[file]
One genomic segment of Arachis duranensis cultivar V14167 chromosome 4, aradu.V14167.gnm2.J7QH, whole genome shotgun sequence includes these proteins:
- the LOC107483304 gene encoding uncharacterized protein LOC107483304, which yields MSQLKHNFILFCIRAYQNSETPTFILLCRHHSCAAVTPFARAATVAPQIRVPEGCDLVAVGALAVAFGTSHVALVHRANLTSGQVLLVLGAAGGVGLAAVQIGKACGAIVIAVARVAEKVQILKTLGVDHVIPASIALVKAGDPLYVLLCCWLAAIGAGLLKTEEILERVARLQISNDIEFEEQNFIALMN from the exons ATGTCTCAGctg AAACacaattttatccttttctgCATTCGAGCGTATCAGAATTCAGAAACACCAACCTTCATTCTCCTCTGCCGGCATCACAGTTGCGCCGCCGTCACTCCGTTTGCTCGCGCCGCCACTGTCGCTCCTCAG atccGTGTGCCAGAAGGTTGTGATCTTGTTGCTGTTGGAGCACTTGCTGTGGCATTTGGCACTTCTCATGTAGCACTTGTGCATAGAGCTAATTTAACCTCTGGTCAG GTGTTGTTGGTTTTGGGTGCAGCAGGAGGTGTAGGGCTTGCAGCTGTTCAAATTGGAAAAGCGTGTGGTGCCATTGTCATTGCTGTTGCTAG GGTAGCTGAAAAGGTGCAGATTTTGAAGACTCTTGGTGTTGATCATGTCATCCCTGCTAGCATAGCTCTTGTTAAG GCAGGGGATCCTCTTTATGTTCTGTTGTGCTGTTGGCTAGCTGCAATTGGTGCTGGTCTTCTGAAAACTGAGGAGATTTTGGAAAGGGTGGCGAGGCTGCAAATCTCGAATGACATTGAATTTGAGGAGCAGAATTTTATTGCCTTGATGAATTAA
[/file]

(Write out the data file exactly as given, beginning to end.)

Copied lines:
One genomic segment of Arachis duranensis cultivar V14167 chromosome 4, aradu.V14167.gnm2.J7QH, whole genome shotgun sequence includes these proteins:
- the LOC107483304 gene encoding uncharacterized protein LOC107483304, which yields MSQLKHNFILFCIRAYQNSETPTFILLCRHHSCAAVTPFARAATVAPQIRVPEGCDLVAVGALAVAFGTSHVALVHRANLTSGQVLLVLGAAGGVGLAAVQIGKACGAIVIAVARVAEKVQILKTLGVDHVIPASIALVKAGDPLYVLLCCWLAAIGAGLLKTEEILERVARLQISNDIEFEEQNFIALMN from the exons ATGTCTCAGctg AAACacaattttatccttttctgCATTCGAGCGTATCAGAATTCAGAAACACCAACCTTCATTCTCCTCTGCCGGCATCACAGTTGCGCCGCCGTCACTCCGTTTGCTCGCGCCGCCACTGTCGCTCCTCAG atccGTGTGCCAGAAGGTTGTGATCTTGTTGCTGTTGGAGCACTTGCTGTGGCATTTGGCACTTCTCATGTAGCACTTGTGCATAGAGCTAATTTAACCTCTGGTCAG GTGTTGTTGGTTTTGGGTGCAGCAGGAGGTGTAGGGCTTGCAGCTGTTCAAATTGGAAAAGCGTGTGGTGCCATTGTCATTGCTGTTGCTAG GGTAGCTGAAAAGGTGCAGATTTTGAAGACTCTTGGTGTTGATCATGTCATCCCTGCTAGCATAGCTCTTGTTAAG GCAGGGGATCCTCTTTATGTTCTGTTGTGCTGTTGGCTAGCTGCAATTGGTGCTGGTCTTCTGAAAACTGAGGAGATTTTGGAAAGGGTGGCGAGGCTGCAAATCTCGAATGACATTGAATTTGAGGAGCAGAATTTTATTGCCTTGATGAATTAA